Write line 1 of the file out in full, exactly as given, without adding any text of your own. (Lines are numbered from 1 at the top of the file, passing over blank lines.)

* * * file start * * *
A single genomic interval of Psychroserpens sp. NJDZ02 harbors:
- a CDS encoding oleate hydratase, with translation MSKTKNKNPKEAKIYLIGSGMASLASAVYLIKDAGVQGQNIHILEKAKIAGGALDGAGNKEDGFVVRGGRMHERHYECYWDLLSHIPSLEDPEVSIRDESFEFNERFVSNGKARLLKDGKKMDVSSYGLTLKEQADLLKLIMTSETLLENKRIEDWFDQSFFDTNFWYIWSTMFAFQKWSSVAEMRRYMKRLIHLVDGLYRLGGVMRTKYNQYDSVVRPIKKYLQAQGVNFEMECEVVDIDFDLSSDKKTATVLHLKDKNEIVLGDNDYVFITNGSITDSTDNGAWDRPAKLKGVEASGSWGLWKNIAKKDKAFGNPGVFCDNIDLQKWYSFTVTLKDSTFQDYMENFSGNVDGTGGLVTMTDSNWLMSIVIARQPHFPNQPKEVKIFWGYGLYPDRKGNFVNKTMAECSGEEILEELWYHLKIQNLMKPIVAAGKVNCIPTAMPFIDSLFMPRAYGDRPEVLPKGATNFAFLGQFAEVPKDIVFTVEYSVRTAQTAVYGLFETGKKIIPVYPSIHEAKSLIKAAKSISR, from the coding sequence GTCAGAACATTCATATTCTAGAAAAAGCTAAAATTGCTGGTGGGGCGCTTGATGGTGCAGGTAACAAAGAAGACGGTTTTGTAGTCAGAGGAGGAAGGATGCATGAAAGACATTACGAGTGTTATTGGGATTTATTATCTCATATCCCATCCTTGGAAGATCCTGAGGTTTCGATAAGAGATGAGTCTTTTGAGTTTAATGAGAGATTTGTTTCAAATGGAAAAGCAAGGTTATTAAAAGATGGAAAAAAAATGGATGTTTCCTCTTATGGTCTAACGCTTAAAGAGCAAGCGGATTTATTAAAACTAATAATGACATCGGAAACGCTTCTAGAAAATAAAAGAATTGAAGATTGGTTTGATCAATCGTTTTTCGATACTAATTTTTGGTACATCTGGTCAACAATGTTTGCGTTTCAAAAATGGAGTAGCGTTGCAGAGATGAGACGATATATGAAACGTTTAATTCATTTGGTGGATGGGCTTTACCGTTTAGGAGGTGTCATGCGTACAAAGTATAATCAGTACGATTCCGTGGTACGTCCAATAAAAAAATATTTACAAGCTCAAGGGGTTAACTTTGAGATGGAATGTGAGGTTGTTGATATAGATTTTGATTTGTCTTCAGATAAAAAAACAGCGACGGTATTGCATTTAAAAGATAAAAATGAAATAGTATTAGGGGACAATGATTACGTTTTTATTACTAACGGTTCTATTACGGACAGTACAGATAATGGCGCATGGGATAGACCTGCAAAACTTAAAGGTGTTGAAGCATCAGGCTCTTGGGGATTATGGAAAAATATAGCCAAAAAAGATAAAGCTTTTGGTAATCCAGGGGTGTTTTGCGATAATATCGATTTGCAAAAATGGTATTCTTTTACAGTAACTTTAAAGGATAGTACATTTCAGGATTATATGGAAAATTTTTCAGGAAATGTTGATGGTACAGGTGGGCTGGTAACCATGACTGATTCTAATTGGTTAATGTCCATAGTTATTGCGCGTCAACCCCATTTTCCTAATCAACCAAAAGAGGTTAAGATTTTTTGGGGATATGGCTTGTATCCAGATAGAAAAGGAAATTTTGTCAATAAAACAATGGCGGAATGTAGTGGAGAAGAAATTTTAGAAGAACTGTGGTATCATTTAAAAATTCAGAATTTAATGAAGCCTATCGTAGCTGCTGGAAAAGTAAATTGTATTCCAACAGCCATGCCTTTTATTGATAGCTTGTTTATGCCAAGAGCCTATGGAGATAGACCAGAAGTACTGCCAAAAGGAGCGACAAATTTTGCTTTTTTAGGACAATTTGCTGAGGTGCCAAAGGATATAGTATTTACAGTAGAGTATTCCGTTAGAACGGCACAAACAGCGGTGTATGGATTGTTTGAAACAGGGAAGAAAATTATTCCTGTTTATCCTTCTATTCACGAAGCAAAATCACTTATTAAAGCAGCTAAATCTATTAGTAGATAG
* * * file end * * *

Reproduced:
A single genomic interval of Psychroserpens sp. NJDZ02 harbors: